We are back at it after a nice break. Today we completed the fall treatment of the asparagus beds – a bit late but finished nevertheless. We should have a pretty good asparagus harvest this spring with two beds that we can fully cut and one bed that we should be able to harvest very lightly. We will prepare and plant a fourth bed later this month.
We continue to plant apace. In the high tunnel we recently planted a partial bed of baby romaine lettuce, with the remainder of that bed to be planted with more romaine tomorrow. Today a half bed of arugula was seeded. Tomorrow we will transplant kohlrabi, spigariello, fennel and rainbow Swiss chard.
We are looking forward to delivering delicious, healthy, sustainably grown food to you this year!
Wow, that was a quick month! October here we come.
The grasshopper population is still increasing and now they are chewing on just about everything. The last week we cleared quite a few of the weeds in the east terrace and thereby eliminated a lot of hopper habitat, so many of them moved to the squash and into the high tunnel. We should be able to get them under control this following week as we eliminate most of the rest of the weeds and use neem oil derivatives to slow down their reproduction and development.
Removing the weeds has also opened up beds for planting, so we have been applying compost, preparing the beds and doing some direct seeding. The spinach is in and yesterday I planted another bed of greens mix.
We had a few mornings in the 40s and one in the high 30s over the last week. These cool morning temperatures really slowed down the ripening of the tomatoes. In just a few weeks, the weekly harvest plummeted from about 400 pounds down to less than 100. There are still many green tomatoes on the vines, so we will have them for awhile. Once we get the new cover on the high tunnel, the tomatoes (along with the sweet peppers and chiles) will have a warmer environment in which to grow.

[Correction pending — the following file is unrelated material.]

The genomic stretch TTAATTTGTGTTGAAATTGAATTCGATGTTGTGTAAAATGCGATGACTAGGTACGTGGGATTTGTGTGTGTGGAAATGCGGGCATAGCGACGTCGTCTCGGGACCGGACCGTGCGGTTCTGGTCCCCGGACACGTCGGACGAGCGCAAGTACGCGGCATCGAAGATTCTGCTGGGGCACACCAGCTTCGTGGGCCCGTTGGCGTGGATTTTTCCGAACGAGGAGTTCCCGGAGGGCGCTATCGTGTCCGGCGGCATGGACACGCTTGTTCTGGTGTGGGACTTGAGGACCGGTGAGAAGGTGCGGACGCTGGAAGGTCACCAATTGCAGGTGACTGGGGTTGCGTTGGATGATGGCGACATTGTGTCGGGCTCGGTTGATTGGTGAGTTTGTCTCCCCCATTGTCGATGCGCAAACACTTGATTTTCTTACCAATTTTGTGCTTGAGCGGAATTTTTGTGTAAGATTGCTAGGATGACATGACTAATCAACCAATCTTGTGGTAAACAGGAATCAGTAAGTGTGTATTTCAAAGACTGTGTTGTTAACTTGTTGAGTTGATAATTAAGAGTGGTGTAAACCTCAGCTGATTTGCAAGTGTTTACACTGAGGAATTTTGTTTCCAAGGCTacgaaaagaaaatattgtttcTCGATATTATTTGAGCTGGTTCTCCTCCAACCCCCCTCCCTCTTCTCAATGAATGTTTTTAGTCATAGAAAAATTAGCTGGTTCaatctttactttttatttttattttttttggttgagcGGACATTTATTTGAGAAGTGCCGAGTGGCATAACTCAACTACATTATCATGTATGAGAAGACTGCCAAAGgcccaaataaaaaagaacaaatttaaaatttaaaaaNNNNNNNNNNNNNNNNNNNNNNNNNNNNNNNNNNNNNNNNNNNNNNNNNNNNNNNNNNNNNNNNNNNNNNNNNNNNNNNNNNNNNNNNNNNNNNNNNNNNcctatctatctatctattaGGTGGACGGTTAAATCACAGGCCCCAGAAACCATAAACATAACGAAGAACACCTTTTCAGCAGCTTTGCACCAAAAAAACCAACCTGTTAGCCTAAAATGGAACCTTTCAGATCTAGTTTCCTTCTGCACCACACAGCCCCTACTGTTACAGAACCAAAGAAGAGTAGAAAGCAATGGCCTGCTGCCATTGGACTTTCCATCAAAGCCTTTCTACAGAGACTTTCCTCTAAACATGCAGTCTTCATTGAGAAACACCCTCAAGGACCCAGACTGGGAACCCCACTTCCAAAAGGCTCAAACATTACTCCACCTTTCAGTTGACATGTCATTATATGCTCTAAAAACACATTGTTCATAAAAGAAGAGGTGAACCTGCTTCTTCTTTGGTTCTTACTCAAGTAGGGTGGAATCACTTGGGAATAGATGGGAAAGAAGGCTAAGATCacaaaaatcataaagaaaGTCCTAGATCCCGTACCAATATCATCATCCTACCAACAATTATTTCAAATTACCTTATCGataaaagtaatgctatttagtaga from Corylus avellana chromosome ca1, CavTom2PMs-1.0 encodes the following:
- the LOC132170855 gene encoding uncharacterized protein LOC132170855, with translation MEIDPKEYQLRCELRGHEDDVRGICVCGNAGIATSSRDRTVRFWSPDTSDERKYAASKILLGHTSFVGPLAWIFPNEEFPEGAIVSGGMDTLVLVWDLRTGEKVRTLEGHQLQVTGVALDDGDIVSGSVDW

As we have been mentioning the last few weeks, we will be selling CSA shares for our fall & winter CSA season that will start on November 12 and continue until mid-March. The fall & winter CSA program is now about 1/3 subscribed. The forms will be available at the Sunday market, and in the CSA box on the right sidebar of this website,
The Great Ripening is upon us! We are harvesting loads of plum tomatoes now. Yesterday we harvested about 80 pounds from about 2/3 of the row. We have the tomatoes at the market this Sunday and should have them until early December.
Also, the corno di toro Italian sweet peppers are finally ripening en masse, as are the jalapeños and lunchbox peppers. All of these plants should continue to produce for a couple months at least.
We have had a few volunteers this week and have been able to get a bit more done on controlling the massive volume of weeds in our field. Little by little we are getting a handle on the weeds.
We will soon be selling CSA shares for our fall & winter CSA season that will start in early November and continue until mid-February. Please let us know if you want us to reserve a share for you.
Thank you for supporting local, organic, sustainable farming in southern AZ !
We dug another row of Kennebec potatoes today. They will be in the CSA shares and available at the market.